11. 11. ©PistoiaAlliance ML Workflows: from Data to Deployment
  12. 12. ©PistoiaAlliance Data Preparation & Wrangling 1221 June, 2018 • Ingest Data from RDBMS, files, distributed DBs, etc – describe data - assess data utility • Create & manage metadata • Profile data – grain, structure, data fidelity, temporality, scope • Pre-visualization and outlier analysis • Refine data – mastering, structuring (changing form or schema), enriching (adding new info via joins, unions, derived data), transforming (cleansing, addressing missing/invalid values) • Create production data for training and use/build automated ML systems to process all the way to the scoring pipeline (or) visualization
  13. 13. ©PistoiaAlliance Training & Scoring in H2O’s Driverless AI "Confidential and property of H2O.ai. All rights reserved" Data Processing Model Tuning Feature Engineering Final Model Training Scoring Pipeline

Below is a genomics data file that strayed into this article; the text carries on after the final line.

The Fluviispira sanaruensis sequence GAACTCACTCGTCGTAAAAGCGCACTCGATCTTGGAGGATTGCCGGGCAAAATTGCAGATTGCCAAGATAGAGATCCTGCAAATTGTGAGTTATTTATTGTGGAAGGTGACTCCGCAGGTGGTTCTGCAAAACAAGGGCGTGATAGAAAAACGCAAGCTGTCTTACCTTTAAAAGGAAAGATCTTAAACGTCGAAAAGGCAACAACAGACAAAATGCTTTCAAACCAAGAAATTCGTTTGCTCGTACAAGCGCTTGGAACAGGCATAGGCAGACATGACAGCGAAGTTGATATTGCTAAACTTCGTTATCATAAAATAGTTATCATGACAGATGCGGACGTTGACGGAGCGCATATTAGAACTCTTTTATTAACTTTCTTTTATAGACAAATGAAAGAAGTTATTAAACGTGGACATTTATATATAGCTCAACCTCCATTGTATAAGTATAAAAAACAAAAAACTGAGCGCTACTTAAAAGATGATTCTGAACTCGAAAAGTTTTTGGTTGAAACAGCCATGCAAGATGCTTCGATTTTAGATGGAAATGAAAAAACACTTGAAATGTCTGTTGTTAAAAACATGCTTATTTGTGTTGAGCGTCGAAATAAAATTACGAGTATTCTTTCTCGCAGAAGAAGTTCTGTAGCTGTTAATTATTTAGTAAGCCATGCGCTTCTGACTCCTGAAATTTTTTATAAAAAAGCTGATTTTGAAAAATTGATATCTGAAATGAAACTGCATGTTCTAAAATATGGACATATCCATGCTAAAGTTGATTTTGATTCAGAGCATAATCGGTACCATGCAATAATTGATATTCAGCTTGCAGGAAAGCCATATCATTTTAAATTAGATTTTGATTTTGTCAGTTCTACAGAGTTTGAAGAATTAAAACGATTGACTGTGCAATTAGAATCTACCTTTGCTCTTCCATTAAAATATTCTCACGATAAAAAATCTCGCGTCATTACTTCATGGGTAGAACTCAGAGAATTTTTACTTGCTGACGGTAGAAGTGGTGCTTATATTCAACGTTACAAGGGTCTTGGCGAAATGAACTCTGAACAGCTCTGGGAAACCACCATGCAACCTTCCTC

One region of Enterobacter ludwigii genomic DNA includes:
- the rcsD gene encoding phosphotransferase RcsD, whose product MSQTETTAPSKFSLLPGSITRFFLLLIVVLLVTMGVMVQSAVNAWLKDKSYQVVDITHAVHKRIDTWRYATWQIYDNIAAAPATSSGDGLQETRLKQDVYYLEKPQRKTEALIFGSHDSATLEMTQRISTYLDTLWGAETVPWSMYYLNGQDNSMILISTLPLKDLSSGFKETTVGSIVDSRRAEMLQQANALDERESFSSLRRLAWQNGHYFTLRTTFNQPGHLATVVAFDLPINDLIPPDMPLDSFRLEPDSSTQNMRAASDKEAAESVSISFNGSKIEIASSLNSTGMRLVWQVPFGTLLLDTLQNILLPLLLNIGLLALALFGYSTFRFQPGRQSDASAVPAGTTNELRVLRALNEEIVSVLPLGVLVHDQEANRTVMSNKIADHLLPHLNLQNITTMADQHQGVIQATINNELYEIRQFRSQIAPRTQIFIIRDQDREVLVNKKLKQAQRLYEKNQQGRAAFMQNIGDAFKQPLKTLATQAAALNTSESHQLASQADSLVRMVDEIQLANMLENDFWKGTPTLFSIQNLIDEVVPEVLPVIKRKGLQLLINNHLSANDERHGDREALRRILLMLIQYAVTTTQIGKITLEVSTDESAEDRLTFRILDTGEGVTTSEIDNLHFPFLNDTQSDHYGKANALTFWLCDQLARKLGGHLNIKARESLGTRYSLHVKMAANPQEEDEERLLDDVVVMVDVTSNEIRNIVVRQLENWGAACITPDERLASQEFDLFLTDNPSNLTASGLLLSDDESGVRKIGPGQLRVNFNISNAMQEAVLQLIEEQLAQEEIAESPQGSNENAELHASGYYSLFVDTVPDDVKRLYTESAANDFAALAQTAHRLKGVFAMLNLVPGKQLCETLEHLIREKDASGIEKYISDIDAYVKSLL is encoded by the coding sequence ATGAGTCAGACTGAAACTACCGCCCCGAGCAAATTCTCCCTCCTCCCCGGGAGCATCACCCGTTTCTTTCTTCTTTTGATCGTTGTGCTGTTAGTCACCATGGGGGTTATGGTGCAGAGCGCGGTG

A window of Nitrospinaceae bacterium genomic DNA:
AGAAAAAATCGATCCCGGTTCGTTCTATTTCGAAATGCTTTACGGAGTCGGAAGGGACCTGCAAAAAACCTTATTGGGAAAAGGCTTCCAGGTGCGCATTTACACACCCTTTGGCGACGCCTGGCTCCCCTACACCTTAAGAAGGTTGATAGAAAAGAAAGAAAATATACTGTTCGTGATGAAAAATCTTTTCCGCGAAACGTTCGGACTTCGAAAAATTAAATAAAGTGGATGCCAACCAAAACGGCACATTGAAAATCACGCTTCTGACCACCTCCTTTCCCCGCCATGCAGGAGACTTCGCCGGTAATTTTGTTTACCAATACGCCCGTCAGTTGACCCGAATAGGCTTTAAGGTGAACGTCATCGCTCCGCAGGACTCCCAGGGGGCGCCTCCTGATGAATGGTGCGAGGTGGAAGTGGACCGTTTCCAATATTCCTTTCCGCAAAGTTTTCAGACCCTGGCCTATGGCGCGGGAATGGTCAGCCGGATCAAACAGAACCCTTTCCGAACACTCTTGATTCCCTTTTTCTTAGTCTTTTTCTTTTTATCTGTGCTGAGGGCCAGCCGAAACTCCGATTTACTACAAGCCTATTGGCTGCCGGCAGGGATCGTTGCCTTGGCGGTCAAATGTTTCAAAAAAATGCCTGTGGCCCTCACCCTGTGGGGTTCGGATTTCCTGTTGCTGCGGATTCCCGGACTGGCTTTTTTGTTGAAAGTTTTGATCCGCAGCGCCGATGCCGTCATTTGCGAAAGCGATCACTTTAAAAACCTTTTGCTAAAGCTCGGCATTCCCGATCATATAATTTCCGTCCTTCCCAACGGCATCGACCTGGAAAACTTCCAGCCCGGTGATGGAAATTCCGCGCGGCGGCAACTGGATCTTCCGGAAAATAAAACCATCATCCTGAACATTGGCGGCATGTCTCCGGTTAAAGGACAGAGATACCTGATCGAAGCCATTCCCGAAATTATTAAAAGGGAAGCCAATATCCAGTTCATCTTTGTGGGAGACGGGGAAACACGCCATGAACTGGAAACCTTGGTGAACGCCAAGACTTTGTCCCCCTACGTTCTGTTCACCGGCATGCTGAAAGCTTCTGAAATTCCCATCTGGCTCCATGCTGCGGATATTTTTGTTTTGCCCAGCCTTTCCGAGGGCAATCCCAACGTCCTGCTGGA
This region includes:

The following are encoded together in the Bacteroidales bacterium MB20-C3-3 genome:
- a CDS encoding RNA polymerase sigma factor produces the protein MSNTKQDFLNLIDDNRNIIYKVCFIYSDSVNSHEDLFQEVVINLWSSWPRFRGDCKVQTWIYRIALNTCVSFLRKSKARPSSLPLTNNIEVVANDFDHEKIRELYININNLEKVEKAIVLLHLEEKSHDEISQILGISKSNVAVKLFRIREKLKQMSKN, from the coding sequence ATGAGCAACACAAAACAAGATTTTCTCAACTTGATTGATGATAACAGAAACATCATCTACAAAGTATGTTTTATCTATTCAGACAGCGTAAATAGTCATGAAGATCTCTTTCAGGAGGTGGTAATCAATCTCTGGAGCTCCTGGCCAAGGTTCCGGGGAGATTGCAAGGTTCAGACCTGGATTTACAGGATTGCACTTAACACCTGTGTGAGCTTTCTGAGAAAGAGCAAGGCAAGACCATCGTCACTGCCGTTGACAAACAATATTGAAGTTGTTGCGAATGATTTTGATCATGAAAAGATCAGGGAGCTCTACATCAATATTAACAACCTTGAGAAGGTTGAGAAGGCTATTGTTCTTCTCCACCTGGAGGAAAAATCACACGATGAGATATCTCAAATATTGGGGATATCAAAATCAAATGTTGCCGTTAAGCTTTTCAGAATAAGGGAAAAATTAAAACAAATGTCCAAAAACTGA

14. 14. ©PistoiaAlliance Deployment & Tracking 1421 June, 2018 • Monitor Ongoing Performance - How will you monitor the performance of your algorithm on an ongoing basis? Data drifts and systems evolve. • Look for ability to connect to your existing visualization – verify interpretability – make it easy for data scientists/IT/business to collaborate via results and code • Keep Track Of Your Model Changes - Always track the revision of your model and report it with your results. As you improve different parts of your data analytics pipeline, you will want to go back and re-analyze data. Recording which model was used at which time helps you understand what to recalculate.
  15. 15. ©PistoiaAlliance ML Workflows: from Data to Deployment
  16. 16. ©PistoiaAlliance Interpretability Why/Why not? Prashant Natarajan